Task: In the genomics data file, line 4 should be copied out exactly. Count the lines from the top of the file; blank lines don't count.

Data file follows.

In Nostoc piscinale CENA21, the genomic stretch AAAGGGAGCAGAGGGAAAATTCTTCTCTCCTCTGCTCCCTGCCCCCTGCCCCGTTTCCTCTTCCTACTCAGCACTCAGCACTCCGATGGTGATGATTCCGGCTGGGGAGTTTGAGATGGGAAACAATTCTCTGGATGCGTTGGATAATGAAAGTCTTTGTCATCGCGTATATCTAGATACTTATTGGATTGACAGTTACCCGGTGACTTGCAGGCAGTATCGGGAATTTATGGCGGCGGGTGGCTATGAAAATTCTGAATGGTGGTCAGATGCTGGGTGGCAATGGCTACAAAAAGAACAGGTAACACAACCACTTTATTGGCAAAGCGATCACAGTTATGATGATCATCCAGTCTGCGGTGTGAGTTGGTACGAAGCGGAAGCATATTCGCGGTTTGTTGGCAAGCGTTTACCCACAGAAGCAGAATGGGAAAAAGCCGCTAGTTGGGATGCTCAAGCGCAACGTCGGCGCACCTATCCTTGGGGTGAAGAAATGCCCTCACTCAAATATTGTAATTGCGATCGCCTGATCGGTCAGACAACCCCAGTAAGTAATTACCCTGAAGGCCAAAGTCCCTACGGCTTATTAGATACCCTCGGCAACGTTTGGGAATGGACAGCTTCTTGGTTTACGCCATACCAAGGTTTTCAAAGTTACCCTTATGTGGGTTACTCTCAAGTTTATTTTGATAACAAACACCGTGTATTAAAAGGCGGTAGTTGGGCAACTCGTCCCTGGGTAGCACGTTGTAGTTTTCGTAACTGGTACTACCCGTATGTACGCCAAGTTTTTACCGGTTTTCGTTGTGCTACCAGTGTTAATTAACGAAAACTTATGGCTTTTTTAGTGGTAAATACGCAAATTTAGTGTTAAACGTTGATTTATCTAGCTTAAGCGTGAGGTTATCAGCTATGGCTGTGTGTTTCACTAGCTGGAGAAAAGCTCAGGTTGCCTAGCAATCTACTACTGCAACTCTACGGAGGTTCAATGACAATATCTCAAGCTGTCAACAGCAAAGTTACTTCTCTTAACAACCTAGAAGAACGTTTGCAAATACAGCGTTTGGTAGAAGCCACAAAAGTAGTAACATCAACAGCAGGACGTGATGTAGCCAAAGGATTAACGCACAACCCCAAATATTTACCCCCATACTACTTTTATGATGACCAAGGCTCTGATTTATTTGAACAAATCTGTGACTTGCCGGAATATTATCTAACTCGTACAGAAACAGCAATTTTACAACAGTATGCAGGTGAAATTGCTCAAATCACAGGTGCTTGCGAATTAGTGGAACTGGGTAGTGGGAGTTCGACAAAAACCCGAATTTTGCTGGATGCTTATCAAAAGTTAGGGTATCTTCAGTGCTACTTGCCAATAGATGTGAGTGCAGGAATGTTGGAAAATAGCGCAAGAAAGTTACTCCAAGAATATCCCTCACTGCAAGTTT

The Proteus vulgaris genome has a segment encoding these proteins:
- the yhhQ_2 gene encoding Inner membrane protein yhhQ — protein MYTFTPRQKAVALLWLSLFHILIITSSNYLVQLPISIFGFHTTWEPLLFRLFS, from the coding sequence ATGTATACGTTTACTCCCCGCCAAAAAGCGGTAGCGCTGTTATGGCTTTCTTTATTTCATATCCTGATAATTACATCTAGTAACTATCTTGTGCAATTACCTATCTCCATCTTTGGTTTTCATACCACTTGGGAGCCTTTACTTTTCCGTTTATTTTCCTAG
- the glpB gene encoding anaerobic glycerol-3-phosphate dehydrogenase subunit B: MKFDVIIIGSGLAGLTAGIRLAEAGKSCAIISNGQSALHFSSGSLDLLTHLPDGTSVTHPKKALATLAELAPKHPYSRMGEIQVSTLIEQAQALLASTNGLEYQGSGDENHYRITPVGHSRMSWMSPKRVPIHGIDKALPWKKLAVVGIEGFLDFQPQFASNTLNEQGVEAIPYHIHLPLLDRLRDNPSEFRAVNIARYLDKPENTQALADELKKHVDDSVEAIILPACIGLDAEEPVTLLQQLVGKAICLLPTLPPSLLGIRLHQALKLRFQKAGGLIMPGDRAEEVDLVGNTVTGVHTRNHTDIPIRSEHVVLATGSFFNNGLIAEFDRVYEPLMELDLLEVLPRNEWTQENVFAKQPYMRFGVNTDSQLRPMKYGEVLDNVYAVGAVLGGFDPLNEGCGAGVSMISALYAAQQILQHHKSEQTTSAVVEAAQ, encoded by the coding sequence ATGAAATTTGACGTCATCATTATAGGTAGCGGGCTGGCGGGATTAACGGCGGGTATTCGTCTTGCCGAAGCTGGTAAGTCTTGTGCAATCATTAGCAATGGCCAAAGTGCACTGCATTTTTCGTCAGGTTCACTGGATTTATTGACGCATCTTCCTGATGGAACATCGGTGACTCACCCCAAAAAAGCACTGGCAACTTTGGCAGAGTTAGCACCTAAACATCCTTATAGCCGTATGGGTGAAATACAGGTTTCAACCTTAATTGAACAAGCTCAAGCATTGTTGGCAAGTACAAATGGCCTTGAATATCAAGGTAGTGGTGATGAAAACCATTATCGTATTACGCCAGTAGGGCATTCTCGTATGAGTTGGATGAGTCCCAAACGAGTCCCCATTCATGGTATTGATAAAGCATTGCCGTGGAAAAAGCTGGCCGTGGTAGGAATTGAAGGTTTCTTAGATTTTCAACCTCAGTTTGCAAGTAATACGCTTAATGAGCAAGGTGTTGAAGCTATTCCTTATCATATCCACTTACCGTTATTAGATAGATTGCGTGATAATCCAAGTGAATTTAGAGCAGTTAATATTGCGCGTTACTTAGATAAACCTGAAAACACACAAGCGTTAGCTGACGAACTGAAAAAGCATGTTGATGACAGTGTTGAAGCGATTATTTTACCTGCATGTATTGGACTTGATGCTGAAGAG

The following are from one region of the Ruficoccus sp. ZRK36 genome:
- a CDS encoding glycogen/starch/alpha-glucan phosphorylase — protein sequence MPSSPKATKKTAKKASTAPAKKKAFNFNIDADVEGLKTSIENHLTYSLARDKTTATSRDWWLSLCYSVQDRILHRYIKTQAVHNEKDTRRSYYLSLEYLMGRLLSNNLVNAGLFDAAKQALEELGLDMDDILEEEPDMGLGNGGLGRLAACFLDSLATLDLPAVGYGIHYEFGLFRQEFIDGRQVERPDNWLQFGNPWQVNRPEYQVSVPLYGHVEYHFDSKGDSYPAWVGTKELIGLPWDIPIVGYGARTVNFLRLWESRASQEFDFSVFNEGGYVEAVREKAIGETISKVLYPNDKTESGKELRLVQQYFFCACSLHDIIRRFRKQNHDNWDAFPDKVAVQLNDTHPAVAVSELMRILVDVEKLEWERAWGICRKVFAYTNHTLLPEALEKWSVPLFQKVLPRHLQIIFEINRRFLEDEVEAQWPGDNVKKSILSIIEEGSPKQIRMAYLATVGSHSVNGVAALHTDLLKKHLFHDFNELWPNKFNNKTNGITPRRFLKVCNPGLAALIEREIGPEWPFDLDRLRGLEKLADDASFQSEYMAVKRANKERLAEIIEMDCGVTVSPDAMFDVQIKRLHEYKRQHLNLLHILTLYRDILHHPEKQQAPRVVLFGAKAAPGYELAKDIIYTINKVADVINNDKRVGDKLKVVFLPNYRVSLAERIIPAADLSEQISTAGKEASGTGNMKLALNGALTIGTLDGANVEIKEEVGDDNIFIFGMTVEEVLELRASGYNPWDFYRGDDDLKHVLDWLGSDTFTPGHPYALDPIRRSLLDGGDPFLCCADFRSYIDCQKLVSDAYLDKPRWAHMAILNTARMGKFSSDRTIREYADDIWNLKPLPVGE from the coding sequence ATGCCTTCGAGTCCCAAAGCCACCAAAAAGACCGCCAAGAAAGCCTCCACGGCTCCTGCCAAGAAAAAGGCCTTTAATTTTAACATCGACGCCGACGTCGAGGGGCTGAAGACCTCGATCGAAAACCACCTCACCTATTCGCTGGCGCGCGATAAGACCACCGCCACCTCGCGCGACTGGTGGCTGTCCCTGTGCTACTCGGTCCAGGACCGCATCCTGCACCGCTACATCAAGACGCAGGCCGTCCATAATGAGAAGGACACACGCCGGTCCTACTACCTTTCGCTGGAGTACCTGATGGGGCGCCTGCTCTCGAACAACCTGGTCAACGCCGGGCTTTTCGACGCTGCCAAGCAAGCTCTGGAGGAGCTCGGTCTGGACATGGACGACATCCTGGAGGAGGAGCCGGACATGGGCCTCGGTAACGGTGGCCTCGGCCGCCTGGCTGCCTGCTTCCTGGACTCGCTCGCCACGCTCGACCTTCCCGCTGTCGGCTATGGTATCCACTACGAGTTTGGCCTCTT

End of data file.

- the glpB gene encoding anaerobic glycerol-3-phosphate dehydrogenase subunit B: MKFDVIIIGSGLAGLTAGIRLAEAGKSCAIISNGQSALHFSSGSLDLLTHLPDGTSVTHPKKALATLAELAPKHPYSRMGEIQVSTLIEQAQALLASTNGLEYQGSGDENHYRITPVGHSRMSWMSPKRVPIHGIDKALPWKKLAVVGIEGFLDFQPQFASNTLNEQGVEAIPYHIHLPLLDRLRDNPSEFRAVNIARYLDKPENTQALADELKKHVDDSVEAIILPACIGLDAEEPVTLLQQLVGKAICLLPTLPPSLLGIRLHQALKLRFQKAGGLIMPGDRAEEVDLVGNTVTGVHTRNHTDIPIRSEHVVLATGSFFNNGLIAEFDRVYEPLMELDLLEVLPRNEWTQENVFAKQPYMRFGVNTDSQLRPMKYGEVLDNVYAVGAVLGGFDPLNEGCGAGVSMISALYAAQQILQHHKSEQTTSAVVEAAQ, encoded by the coding sequence ATGAAATTTGACGTCATCATTATAGGTAGCGGGCTGGCGGGATTAACGGCGGGTATTCGTCTTGCCGAAGCTGGTAAGTCTTGTGCAATCATTAGCAATGGCCAAAGTGCACTGCATTTTTCGTCAGGTTCACTGGATTTATTGACGCATCTTCCTGATGGAACATCGGTGACTCACCCCAAAAAAGCACTGGCAACTTTGGCAGAGTTAGCACCTAAACATCCTTATAGCCGTATGGGTGAAATACAGGTTTCAACCTTAATTGAACAAGCTCAAGCATTGTTGGCAAGTACAAATGGCCTTGAATATCAAGGTAGTGGTGATGAAAACCATTATCGTATTACGCCAGTAGGGCATTCTCGTATGAGTTGGATGAGTCCCAAACGAGTCCCCATTCATGGTATTGATAAAGCATTGCCGTGGAAAAAGCTGGCCGTGGTAGGAATTGAAGGTTTCTTAGATTTTCAACCTCAGTTTGCAAGTAATACGCTTAATGAGCAAGGTGTTGAAGCTATTCCTTATCATATCCACTTACCGTTATTAGATAGATTGCGTGATAATCCAAGTGAATTTAGAGCAGTTAATATTGCGCGTTACTTAGATAAACCTGAAAACACACAAGCGTTAGCTGACGAACTGAAAAAGCATGTTGATGACAGTGTTGAAGCGATTATTTTACCTGCATGTATTGGACTTGATGCTGAAGAG